Aretha Franklin singing “Mary Don’t You Weep” |Photo screen grabbed on Youtube

About the Gospel Song

Mary Don’t You Weep” is a Christian music that takes back its origin way before the American Civil War. Many scholars, therefore, call it a “slave song“. In addition, this gospel song describes their “origins among the enslaved“, and also contains “coded messages of hope and resistance“. Hence, it became one of the most important tunes of the Negro spirituals.

In context, “Mary Don’t You Weep” was inspired by an account in the new testament of the Bible. It narrates the Biblical story of Mary of Bethany and her fraught request to Jesus Christ. She wants Jesus to raise her brother Lazarus from the dead and make him well again. Furthermore, the song relates to some of the narratives revealed in the old testament, in The Exodus, and the Passage of the Red Sea. It also tells the story when God promised Noah that He will no longer submerge the earth in water. God then used the rainbow as a sign of promise and a covenant to Noah and his family. With the diverse themes and powerful messages, it contains, “Mary Don’t You Weep” became popular once again during the Civil Rights Movement.

Moreover, the title of the song is alternately called “O Mary Don’t You Weep“, “Oh Mary, Don’t You Weep, Don’t You Mourn“, or variations thereof.

Aretha Franklin’s Version and Other Recordings

Sources cite that the very first recording of the song was in 1915 by the African-American a capella ensemble Fisk Jubilee Singers. They were a group of students studying at Fisk University in Nashville, Tennessee, during that time.

Fisk Jubilee Singers |Photo Credits: kalamu.com

This classic gospel tune has been covered and performed by a lot of artists be it by Christian music singers or artists of different genres alike. However, the most notable of all is the rendition performed and recorded by American singer-songwriter Aretha Franklin who is famous for her secular career.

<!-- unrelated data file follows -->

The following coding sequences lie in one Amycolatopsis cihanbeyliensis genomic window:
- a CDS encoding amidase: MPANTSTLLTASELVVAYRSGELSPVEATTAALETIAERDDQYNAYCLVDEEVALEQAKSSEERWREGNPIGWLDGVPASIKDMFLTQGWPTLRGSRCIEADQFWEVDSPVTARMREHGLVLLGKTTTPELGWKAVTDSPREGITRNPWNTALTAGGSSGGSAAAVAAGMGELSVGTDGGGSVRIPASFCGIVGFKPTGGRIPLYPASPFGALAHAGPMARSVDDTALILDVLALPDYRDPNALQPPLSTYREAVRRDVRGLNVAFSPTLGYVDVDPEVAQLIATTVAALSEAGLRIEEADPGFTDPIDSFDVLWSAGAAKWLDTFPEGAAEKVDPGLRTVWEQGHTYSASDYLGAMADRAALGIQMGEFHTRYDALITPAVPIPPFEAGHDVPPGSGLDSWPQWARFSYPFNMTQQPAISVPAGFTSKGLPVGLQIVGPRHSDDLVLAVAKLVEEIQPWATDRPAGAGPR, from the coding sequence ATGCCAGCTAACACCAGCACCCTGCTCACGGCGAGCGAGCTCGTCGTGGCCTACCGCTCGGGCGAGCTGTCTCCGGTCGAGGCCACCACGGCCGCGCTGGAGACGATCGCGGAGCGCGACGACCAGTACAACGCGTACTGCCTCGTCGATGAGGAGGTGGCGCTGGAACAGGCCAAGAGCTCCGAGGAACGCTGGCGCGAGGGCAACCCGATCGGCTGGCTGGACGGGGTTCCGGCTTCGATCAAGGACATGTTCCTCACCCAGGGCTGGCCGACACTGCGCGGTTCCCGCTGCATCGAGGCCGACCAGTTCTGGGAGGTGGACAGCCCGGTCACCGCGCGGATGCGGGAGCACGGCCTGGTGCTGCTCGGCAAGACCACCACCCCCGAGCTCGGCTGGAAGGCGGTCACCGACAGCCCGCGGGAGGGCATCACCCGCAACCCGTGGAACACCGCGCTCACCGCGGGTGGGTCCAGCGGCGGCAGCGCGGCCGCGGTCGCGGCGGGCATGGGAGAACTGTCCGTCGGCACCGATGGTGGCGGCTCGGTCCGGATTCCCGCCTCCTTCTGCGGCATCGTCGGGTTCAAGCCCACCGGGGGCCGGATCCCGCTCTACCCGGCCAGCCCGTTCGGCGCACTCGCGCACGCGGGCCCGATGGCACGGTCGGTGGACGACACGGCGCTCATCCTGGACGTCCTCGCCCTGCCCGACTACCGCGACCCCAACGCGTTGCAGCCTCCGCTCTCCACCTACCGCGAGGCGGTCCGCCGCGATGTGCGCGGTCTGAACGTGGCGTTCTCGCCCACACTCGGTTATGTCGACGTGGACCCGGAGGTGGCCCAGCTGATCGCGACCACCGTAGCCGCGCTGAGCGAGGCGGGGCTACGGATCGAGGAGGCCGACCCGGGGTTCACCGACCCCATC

Franklin recorded a live version of “Mary Don’t You Weep” for her album, Amazing Grace, in 1972. As a solo artist, her version was very distinct from that of the group performers. Her soulful voice makes the song tastier with great control and growl of a true diva.

Aretha Franklin |Photo Credits: blackamericaweb.com

Meanwhile, the other best-known recordings rendered were by the American vocal gospel music groups The Caravans in 1958, and The Swan Silvertones the year after. To note, “Mary Don’t You Weep” later became the greatest hit of The Swan Silvertones with lead singer Claude Jeter interpolating the line:

“I’ll be a bridge over deep water if you trust in my name.”

This served as the inspiration of American singer-songwriter and actor Paul Simon to write his 1970 hit “Bridge Over Troubled Water“.

Listen to Aretha Franklin’s soulful version of the Fisk Jubilee Singers “Mary Don’t You Weep” below:

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